A fight outside a high school in Philadelphia was cleared away when an unknown adult brandished what seems to have been a firearm. The situation presents an opportunity to go over the limits of Pennsylvania's “stand your ground” laws, as well as an important exception to a gun owner's right to bear arms: School grounds.
Fight Outside Philadelphia High School Disbursed by Gun-Wielding Adult
Cellphone footage taken across the street from Philadelphia's Northeast High School on Thursday, February 28, shows a fight involving about a dozen teenagers. As one of the altercations spilled over the curb and into the street, an adult who appeared to be trying to gain control of the situation pulled out what looked like a gun. Students quickly scattered as the footage stops abruptly.
While the adult never fired the weapon, police are looking for him in connection with the incident.
Stand Your Ground Not a Defense When No Shots Fired
Using force, including deadly force, for self-defense is a crucial right to have. In Pennsylvania, your right to use a firearm for self-defense is found at 18 Pa.C.S. § 505.
There are, however, numerous requirements that need to be met in order to lawfully use deadly force in self-defense. While subsection 505(b)(2.3) permits people in Pennsylvania to “stand their ground” and not retreat from an altercation before wielding deadly force, how the altercation began, in the first place, makes a big difference: The person claiming self-defense cannot have initiated the altercation.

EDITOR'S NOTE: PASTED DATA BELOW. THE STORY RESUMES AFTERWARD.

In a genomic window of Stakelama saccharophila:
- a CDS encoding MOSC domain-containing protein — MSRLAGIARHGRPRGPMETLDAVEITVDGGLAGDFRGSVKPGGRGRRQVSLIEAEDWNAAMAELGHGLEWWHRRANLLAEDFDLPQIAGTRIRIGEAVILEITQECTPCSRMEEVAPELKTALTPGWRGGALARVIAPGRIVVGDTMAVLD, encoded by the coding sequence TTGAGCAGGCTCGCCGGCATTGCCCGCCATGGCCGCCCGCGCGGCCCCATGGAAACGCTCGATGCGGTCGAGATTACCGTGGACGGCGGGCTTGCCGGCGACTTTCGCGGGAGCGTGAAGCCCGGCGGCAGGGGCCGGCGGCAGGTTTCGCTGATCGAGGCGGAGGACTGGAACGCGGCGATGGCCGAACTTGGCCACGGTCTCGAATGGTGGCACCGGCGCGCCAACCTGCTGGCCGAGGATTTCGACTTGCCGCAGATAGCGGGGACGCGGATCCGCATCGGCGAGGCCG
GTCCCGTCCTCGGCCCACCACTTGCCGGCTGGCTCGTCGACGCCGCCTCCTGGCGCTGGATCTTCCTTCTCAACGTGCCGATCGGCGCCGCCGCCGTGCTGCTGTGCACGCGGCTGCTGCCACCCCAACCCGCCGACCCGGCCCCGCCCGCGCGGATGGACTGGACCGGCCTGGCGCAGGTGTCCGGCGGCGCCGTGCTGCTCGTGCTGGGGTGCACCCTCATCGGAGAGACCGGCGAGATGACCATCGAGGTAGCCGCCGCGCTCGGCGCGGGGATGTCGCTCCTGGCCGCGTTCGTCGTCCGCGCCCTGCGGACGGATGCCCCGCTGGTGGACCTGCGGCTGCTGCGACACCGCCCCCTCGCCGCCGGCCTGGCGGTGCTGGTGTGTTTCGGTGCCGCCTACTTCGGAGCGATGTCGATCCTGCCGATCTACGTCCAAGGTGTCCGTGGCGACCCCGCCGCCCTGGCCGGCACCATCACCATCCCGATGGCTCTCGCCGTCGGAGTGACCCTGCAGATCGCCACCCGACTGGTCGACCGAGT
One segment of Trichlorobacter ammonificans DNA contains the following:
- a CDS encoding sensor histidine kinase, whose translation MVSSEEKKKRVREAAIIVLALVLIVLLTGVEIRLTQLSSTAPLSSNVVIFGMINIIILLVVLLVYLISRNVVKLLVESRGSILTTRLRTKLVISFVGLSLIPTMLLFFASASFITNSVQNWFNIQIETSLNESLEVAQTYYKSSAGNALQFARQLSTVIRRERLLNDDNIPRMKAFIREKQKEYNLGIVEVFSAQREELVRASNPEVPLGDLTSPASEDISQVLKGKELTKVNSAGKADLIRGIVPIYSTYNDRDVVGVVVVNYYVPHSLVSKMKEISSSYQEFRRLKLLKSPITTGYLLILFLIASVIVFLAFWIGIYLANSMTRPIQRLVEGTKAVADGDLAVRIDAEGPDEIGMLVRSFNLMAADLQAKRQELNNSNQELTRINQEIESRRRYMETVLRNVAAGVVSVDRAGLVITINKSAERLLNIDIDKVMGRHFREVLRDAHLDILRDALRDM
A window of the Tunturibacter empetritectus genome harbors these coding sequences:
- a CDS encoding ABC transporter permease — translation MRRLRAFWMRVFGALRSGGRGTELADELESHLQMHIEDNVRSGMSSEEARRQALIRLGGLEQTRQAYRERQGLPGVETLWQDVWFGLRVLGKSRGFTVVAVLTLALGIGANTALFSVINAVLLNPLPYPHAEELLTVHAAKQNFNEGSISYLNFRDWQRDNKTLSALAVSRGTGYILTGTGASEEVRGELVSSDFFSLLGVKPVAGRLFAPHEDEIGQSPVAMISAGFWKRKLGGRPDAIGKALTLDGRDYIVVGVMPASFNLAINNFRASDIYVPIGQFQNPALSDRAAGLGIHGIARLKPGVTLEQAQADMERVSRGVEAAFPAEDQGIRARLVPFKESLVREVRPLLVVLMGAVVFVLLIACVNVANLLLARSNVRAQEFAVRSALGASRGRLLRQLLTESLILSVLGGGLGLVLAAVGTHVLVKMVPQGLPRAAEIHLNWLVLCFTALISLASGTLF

Of course, Pennsylvania's stand your ground law is moot until deadly force is actually used. With no shots fired, there is no self-defense issue – the stand your ground law only "triggers" when the gun is discharged. It cannot be used to justify merely brandishing a weapon.
Brandishing a Firearm in School Zones
What police are likely more concerned with is the fact that the adult in the cellphone footage pulled out what looked like a gun, with Northeastern High School in the immediate background of the scene. 18 Pa.C.S. § 912 makes it a first-degree misdemeanor just to carry a firearm on school property, let alone brandish it. Convictions carry between 2.5 and five years in jail and up to $10,000 in fines.
While state law only reaches to the end of “school property,” the federal Gun-Free School Zones Act of 1990 prohibits carrying a firearm within 1,000 feet of a public school. While there are exceptions – such as for unloaded firearms that are stored in a locked container, and for people who are duly licensed to carry a firearm in the state – violators risk facing up to five years in jail and $5,000 in fines.
Criminal Defense Lawyer Joseph D. Lento Serves Philadelphia
Joseph D. Lento is a criminal defense lawyer who legally represents those who have been accused of a crime in or near the city of Philadelphia, including for firearms or weapons charges. Contact him online or call his law office at (215) 535-5353 for legal help if you have been arrested or are being charged with a crime.